Short introduction to the “Principles of Public Administration”
The Principles of Public Administration outline six key reform areas for developing an integrated and well-functioning public administration for the EU enlargement countries in their process of joining. These principles are a continuation of the effort of the European Commission to progressively define the concept of “good administration”. Firstly, with the definition in the EU Charter of Fundamental Rights, and following with the concept of “European Administrative Space” that used to attach universal principles of public administration to the administrative systems and practices in the EU. Since November 2014, the Principles of Public Administration represent the latest development and are developed by the OECD/SIGMA in close cooperation with the European Commission.
The Principles of Public Administration for the six core reform areas are accompanied by the analytical and monitoring framework for monitoring and reviewing the progress of the countries in the enlargement process, using the detailed methodology. Ultimately, the application of these Principles should indicate the capacity of the administration to implement EU requirement, i.e. apply the EU acquis.
PAR Monitor and the Principles
Having in mind the amount of attention given to the public administration reform (PAR) by the European Commission in the enlargement process, and strict conditions the EU sets before the Western Balkan countries in their ongoing reforms using the Principles, WeBER is using the general framework set out by the Principles to advocate for local demand and support to public administration reform processes in these countries, beyond the EU conditionality. The involvement of civil society and media organisations in PAR monitoring and influencing the dialogue in these countries is, hence, the ultimate aim of WeBER as these organisations are key external stakeholders in holding the administrations accountable, and are capable of increasing and maintaining local demand for better public services and handling of administration. More precisely, WeBER seeks to increase the relevance, participation and capacity of civil society organisations and media in the WB to advocate for and influence the design and implementation of PAR.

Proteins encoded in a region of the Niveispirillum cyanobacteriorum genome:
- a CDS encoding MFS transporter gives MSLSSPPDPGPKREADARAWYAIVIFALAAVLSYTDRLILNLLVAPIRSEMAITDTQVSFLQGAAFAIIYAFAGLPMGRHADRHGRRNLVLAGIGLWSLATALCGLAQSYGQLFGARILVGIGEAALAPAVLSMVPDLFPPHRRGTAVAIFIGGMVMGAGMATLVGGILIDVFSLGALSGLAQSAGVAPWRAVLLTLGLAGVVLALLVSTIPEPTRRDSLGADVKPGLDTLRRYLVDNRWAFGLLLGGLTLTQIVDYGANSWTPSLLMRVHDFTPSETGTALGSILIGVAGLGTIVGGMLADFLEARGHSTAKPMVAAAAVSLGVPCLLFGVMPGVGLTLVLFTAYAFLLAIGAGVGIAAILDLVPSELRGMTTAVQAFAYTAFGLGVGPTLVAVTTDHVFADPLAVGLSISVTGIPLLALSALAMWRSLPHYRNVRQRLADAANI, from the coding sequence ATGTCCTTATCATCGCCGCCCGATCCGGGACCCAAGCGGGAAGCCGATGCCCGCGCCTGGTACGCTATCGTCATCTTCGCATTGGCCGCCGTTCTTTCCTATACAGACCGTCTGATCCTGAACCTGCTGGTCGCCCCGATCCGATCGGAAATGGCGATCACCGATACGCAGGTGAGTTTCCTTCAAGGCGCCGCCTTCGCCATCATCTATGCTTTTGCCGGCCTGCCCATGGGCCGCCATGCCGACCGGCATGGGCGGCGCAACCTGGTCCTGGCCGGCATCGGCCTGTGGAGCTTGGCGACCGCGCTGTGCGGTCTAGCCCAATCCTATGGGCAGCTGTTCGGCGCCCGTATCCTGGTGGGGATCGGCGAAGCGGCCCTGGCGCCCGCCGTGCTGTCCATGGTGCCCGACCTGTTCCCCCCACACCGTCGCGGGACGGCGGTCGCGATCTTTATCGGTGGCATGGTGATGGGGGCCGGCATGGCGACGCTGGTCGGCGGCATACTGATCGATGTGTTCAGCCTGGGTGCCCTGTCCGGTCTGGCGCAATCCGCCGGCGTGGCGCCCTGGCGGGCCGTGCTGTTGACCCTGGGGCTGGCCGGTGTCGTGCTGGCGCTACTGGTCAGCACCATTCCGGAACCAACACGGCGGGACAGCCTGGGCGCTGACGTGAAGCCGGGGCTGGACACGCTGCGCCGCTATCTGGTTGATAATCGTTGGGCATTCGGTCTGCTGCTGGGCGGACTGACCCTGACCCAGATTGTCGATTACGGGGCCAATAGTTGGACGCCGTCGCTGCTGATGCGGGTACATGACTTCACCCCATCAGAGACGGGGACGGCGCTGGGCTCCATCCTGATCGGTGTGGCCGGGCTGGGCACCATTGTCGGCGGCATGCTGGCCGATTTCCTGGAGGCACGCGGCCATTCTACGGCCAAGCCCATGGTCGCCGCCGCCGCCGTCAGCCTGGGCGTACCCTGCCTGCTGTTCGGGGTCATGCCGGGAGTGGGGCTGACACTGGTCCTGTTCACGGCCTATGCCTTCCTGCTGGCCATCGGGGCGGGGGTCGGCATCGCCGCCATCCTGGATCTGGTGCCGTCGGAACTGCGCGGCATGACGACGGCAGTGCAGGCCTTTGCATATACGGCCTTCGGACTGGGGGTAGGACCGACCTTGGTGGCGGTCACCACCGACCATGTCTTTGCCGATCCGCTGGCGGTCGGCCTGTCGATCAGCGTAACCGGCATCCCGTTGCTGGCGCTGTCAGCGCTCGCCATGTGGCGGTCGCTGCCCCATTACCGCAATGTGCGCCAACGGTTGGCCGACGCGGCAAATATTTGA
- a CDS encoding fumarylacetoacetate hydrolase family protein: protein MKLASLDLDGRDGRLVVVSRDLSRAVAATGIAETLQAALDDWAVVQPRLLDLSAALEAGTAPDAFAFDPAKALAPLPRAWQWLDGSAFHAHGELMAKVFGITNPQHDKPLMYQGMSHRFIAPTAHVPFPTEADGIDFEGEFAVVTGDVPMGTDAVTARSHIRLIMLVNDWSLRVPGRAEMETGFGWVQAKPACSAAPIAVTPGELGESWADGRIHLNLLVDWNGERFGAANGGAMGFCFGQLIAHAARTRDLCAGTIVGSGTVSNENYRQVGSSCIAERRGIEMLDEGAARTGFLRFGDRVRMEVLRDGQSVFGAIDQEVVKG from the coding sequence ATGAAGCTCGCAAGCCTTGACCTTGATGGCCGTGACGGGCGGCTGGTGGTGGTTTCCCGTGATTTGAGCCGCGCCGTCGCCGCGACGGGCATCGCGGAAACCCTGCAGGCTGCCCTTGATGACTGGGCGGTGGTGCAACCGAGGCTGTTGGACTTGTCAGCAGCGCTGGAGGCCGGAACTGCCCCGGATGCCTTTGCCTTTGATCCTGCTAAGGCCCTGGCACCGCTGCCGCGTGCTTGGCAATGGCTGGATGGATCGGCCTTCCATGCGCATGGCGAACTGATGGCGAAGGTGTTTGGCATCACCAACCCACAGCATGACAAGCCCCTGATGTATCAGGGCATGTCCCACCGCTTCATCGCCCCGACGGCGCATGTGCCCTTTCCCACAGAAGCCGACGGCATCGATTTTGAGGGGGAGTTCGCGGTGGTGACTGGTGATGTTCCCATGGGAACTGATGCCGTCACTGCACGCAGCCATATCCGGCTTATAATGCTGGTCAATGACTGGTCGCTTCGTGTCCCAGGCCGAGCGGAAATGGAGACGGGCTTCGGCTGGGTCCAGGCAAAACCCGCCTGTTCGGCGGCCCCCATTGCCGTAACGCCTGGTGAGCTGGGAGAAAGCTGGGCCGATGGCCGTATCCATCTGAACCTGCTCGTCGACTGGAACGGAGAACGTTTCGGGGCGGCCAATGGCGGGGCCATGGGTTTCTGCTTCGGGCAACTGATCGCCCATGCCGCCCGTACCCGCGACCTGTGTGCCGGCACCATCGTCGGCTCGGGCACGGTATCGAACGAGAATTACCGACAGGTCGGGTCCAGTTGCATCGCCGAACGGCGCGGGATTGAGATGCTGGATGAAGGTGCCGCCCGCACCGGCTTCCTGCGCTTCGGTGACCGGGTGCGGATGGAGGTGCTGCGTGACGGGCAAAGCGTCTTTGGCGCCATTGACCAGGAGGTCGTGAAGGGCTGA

In pursuing its goal, WeBER strongly leans on the Principles of Public Administration for creating this pressure, but through the development of own, distinct methodology embodied in PAR Monitor. Main focus of the PAR Monitor methodology is on the involvement of civil society and its role of an “external scrutiniser” of administration. Ultimately, PAR Monitor will create evidence base for the informed dialogue on PAR, and it will produce regional and national monitoring reports.
PRINCIPLE 1: The government has developed and enacted an effective public administration reform agenda which addresses key challenges.
PRINCIPLE 2: Public administration reform is purposefully implemented; reform outcome targets are set and regularly monitored.
PRINCIPLE 3: The financial sustainability of public administration reform is ensured.
PRINCIPLE 4: Public administration reform has robust and functioning management co-ordination structures at both the political and administrative levels to steer the reform design and implementation process.
PRINCIPLE 1: Centre-of-government institutions fulfil all functions critical to a well organised, consistent and competent policy-making system.
PRINCIPLE 2: Clear horizontal procedures for governing the national European integration process are established and enforced under the co-ordination of the responsible body.